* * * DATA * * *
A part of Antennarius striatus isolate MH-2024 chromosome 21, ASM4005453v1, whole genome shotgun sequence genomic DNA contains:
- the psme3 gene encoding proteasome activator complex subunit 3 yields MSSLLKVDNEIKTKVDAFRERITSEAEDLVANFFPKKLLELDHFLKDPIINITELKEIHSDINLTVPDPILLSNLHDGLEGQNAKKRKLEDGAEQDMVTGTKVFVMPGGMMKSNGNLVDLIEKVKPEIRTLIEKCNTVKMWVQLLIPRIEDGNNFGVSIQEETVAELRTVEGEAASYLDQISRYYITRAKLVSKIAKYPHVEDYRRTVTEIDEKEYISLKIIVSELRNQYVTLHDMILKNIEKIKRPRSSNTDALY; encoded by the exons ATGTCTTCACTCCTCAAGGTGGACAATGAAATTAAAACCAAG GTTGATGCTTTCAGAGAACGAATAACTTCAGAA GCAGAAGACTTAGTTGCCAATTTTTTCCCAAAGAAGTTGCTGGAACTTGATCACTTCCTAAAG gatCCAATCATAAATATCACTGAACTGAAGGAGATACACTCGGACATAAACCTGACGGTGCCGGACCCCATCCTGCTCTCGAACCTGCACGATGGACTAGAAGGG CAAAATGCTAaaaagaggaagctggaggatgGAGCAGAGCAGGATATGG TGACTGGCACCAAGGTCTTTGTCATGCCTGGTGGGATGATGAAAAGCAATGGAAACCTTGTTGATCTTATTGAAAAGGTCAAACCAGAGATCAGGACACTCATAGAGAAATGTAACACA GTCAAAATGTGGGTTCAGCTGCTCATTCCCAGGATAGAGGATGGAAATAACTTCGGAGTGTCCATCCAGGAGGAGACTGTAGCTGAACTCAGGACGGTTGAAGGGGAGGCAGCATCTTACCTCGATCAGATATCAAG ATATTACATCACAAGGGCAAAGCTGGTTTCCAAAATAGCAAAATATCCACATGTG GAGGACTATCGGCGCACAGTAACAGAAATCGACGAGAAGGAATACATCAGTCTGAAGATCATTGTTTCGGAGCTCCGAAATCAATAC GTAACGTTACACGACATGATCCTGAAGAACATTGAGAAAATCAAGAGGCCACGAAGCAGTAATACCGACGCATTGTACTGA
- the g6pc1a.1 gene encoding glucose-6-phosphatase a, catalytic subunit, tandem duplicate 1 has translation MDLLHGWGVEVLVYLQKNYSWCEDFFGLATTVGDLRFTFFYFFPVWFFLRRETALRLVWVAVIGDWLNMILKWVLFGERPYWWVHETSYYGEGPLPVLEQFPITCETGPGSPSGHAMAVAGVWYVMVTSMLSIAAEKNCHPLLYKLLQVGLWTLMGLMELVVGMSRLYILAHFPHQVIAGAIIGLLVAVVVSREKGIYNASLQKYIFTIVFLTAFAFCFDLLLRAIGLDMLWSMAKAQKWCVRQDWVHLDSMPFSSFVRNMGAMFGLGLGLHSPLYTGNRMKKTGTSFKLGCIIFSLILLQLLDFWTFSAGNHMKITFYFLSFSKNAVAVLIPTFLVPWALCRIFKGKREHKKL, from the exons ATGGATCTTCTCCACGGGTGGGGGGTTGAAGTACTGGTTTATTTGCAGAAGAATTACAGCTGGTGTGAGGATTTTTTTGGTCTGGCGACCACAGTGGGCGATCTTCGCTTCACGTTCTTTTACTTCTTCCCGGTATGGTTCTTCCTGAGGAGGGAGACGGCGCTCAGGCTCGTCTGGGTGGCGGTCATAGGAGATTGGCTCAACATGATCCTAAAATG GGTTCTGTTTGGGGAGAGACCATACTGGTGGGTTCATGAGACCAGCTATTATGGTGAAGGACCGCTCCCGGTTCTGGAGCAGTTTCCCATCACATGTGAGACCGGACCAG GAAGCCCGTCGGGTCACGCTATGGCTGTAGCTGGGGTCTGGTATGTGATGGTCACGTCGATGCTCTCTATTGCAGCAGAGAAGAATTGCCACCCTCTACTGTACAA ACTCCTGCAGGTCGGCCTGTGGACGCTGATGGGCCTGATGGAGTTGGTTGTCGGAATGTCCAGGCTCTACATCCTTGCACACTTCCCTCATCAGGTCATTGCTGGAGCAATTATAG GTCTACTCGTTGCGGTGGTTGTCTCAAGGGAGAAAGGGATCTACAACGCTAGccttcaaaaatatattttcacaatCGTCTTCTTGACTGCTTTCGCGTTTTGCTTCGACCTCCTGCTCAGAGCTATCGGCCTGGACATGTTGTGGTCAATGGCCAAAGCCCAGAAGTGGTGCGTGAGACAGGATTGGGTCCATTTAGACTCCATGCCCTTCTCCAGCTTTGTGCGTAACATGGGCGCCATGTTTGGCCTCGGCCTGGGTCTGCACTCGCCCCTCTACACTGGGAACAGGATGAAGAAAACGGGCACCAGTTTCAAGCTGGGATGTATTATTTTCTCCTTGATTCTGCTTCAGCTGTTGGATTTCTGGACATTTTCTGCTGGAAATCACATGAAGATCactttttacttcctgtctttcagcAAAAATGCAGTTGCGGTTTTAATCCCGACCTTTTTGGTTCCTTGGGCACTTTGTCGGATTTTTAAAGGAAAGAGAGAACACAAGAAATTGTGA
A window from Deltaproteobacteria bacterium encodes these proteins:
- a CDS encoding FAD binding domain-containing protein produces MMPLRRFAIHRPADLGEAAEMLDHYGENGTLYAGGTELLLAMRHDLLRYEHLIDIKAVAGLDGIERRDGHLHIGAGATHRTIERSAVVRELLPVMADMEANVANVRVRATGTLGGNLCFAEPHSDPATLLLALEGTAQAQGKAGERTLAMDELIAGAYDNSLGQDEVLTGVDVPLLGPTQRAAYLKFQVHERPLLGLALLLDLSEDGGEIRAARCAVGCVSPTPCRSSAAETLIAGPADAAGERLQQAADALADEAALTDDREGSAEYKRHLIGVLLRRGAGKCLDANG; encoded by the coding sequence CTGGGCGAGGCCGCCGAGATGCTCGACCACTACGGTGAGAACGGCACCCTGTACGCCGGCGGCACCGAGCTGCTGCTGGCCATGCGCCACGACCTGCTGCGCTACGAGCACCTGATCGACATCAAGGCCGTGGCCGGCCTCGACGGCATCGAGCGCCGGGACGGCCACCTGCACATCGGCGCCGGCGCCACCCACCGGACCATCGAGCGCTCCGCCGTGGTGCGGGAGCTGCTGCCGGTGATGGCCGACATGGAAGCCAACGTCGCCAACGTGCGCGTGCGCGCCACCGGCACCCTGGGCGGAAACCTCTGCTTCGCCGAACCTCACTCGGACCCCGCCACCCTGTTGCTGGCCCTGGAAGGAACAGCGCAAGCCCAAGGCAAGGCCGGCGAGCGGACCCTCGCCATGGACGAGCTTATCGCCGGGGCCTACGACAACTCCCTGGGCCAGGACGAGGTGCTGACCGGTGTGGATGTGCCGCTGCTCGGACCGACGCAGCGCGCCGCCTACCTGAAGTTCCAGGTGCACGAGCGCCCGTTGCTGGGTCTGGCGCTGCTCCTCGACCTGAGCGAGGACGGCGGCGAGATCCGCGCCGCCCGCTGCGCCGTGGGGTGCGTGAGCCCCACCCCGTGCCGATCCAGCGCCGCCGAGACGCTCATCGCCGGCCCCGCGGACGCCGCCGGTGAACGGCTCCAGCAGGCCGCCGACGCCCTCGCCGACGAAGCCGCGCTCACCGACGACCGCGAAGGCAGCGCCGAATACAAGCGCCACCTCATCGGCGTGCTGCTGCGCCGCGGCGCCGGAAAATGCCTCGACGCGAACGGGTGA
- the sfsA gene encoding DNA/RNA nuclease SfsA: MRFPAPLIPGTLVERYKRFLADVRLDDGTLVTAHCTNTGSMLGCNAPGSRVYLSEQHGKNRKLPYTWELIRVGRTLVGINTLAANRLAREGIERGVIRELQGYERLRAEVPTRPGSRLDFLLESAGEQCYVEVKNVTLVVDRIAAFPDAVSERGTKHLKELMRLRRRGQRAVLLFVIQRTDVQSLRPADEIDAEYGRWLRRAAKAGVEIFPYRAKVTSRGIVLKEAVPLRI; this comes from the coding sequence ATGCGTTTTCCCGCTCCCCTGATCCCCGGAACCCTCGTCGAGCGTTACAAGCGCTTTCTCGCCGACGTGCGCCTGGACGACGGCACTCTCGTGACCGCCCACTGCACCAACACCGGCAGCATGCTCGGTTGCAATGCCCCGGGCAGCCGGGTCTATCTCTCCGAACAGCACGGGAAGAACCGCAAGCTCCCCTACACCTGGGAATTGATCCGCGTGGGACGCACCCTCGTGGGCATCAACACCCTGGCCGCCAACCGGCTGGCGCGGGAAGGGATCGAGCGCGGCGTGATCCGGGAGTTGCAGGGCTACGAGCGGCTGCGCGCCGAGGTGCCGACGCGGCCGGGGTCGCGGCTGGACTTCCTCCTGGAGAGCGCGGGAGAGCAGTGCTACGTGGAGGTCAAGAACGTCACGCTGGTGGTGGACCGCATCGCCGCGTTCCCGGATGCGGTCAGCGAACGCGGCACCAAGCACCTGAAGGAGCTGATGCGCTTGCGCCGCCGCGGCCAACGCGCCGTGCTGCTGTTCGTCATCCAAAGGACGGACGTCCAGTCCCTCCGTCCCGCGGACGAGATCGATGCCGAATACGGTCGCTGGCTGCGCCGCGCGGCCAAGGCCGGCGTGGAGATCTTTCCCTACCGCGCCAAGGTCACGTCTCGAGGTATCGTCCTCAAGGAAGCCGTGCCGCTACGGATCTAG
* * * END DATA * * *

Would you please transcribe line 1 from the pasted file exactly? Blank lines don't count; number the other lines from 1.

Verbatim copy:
A part of Antennarius striatus isolate MH-2024 chromosome 21, ASM4005453v1, whole genome shotgun sequence genomic DNA contains: